In just a few weeks we’ll be celebrating the arrival of the spring season. While we’re all ready to welcome warmer weather, spring also means the arrival of flower buds and blooming trees – a sight for sore eyes indeed. But, if you’re one of the millions of people who suffer from seasonal allergies, blooming flowers also means sneezing, congestion, a runny nose, and many other annoying symptoms. Luckily, there are things you can do to gear up for allergy season. Here are 5 ways you can nip your allergies in the bud and embrace the warmer weather.
1. Watch the pollen count
If you’re able to, consider taking extra precautions on days when pollen counts are high. Each spring, trees release billions of tiny pollen particles into the atmosphere. When you inhale them, these particles can trigger an allergic reaction. Staying inside when pollen counts are at their highest can also help, especially when it’s windy or early in the morning, when pollen counts are highest.
When you do go outside, wear glasses or sunglasses to keep pollen out of your eyes. A cloth face mask can also help keep pollen from entering your nose and mouth. When you come back inside after a windy day, take a shower, wash your hair, and change your clothing. This will reduce the amount of residual pollen that may end up in your home.
2. Take allergy medicine
If you struggle with your sinus during spring, be sure to take preventative measures on days when you’re most vulnerable. Keep an eye on the weather report. If high pollen counts are forecasted, start taking allergy medicine before your symptoms start. Allergy medicine can help lessen symptoms for adults and children with sniffles and a runny nose.
Antihistamines, which block your body’s response to allergies, usually work in less than an hour. Remember to read the package carefully before taking any allergy medicine. For more severe allergies, try a nasal spray. Since these can have side effects like burning, dryness, or nosebleeds, use the lowest dose that controls your symptoms.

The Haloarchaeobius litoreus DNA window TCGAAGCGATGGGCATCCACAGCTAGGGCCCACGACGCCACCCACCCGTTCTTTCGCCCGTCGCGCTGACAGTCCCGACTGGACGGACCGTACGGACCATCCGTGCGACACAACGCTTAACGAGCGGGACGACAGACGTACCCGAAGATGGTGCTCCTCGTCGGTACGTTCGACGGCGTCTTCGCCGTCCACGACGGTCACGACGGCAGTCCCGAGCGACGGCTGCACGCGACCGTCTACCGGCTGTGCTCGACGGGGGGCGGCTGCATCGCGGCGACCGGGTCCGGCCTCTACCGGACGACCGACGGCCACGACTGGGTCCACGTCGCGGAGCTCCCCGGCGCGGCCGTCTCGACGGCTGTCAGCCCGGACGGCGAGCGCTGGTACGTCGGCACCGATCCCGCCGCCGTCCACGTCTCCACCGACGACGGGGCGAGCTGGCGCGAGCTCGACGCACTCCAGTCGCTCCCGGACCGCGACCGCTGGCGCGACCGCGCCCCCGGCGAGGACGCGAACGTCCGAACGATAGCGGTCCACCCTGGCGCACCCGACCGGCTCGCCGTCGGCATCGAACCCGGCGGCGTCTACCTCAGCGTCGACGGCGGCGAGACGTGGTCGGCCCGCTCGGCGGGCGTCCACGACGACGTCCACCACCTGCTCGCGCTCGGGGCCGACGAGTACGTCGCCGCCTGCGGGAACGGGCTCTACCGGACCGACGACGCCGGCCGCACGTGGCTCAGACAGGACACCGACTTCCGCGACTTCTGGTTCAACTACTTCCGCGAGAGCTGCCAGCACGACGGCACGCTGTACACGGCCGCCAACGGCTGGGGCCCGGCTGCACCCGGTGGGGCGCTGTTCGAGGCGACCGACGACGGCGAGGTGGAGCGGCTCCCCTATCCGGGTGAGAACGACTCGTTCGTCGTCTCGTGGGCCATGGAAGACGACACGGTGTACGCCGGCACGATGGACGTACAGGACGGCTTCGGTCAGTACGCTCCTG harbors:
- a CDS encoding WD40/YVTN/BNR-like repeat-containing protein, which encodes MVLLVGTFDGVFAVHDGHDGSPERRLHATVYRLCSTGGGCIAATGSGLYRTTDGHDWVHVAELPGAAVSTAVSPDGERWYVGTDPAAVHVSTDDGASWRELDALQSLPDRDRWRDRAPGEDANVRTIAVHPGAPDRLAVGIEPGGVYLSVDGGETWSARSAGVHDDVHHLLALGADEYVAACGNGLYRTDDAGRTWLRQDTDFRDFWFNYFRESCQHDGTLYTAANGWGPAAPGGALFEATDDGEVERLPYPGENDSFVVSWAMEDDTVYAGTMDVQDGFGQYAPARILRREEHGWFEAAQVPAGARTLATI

Your doctor may recommend allergy shots if other medicines can’t relieve your symptoms. These contain a tiny amount of pollen and will help your body build up resistance to it.
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3. Work out indoors
If there’s a lot of pollen (or dust) in the air, switch things up and exchange your usual outdoor exercise routine for an indoor workout. If you’ve suffered from seasonal allergies for a long time, consider investing in a treadmill or other gym equipment that you can use at home. There are also loads of indoor workout videos available on YouTube and other social media platforms.
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4. Bring out the vacuum cleaner
When it comes to allergies, not all vacuums are created equal. Clean floors with a vacuum cleaner that has a HEPA (high-efficiency particulate air) filter. These filters trap 99.97% of microscopic particles in the air and prevent the vacuum from spewing the same dust back into the air. Also, regardless of whether the vacuum has a bag, it should be emptied well before the full mark, preferably by someone without allergies, says Solos. When in doubt, use a dust mask to complete this task.
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5. Turn on the air conditioner
When pollen counts are high, try to keep your doors and windows closed as much as possible to keep out pollen. Use an air conditioner to cool your home instead of a fan, which draws in air from outside. Air conditioners can also benefit allergy sufferers by reducing the humidity in the house.
If you’re looking to invest in an air conditioner for the spring and summer seasons, consider a machine like the LG ArtCool air conditioner, which has a Micro Dust Filter to capture and eliminate harmful micro-particles as well as an ionizer to help improve the air quality in your home.
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